Trademarks and Survey Evidence

If you are trying to prove a case of infringement either for or against your trademark, then one type of evidence that could be considered is survey evidence. Survey evidence was not always admissible and even today it is only admissible if it meets very high standards. Survey evidence is not required, but is considered significant evidence. Conducting such surveys can greatly increase the cost of litigation. Before deciding to proceed make sure you think you need it and be aware of how much it will cost. Such surveys must be performed by an independent party. This should be a qualified and credible expert who knows how to design such surveys with common criticisms in mind. The survey should be given to relevant consumers which were chosen through an unbiased process. Those chose to conduct the interview must be independent and have no knowledge of the litigation. The questions have to be clear, precise, and most importantly must not be leading. All data must be reportedly accurately and analyzed through accepted principles. Proper control must be used. This means that errors and other influencing factors are minimized. It is possible for surveys to demonstrate evidence of secondary meaning, likelihood of confusion, tarnishment, and/or dilution. Surveys can bolster your argument, but only if they are conducted properly and strictly conform with all requirements.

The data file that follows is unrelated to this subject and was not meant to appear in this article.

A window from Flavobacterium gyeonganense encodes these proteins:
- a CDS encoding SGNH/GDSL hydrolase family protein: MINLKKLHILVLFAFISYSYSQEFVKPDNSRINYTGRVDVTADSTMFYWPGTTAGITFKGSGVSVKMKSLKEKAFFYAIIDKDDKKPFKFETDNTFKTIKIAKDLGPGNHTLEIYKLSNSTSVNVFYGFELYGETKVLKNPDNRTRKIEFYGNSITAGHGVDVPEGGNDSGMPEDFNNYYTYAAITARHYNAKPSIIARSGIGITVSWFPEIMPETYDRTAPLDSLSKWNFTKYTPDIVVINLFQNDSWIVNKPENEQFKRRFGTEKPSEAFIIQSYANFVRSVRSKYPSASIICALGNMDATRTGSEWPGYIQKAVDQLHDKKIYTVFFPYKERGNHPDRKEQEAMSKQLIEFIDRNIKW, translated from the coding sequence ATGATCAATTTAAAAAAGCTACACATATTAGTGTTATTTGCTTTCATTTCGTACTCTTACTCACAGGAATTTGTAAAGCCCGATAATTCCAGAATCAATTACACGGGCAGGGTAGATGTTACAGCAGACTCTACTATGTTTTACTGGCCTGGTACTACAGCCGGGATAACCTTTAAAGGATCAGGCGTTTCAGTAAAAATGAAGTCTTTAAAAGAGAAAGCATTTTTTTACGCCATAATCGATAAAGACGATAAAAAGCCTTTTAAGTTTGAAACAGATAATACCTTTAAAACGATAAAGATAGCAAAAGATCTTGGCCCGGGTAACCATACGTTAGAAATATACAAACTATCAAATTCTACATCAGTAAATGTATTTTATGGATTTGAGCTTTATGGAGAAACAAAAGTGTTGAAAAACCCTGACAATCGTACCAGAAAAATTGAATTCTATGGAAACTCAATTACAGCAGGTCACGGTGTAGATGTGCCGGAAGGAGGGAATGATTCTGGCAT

This blog is not legal advice and is not specific to your application. You should always consult an attorney.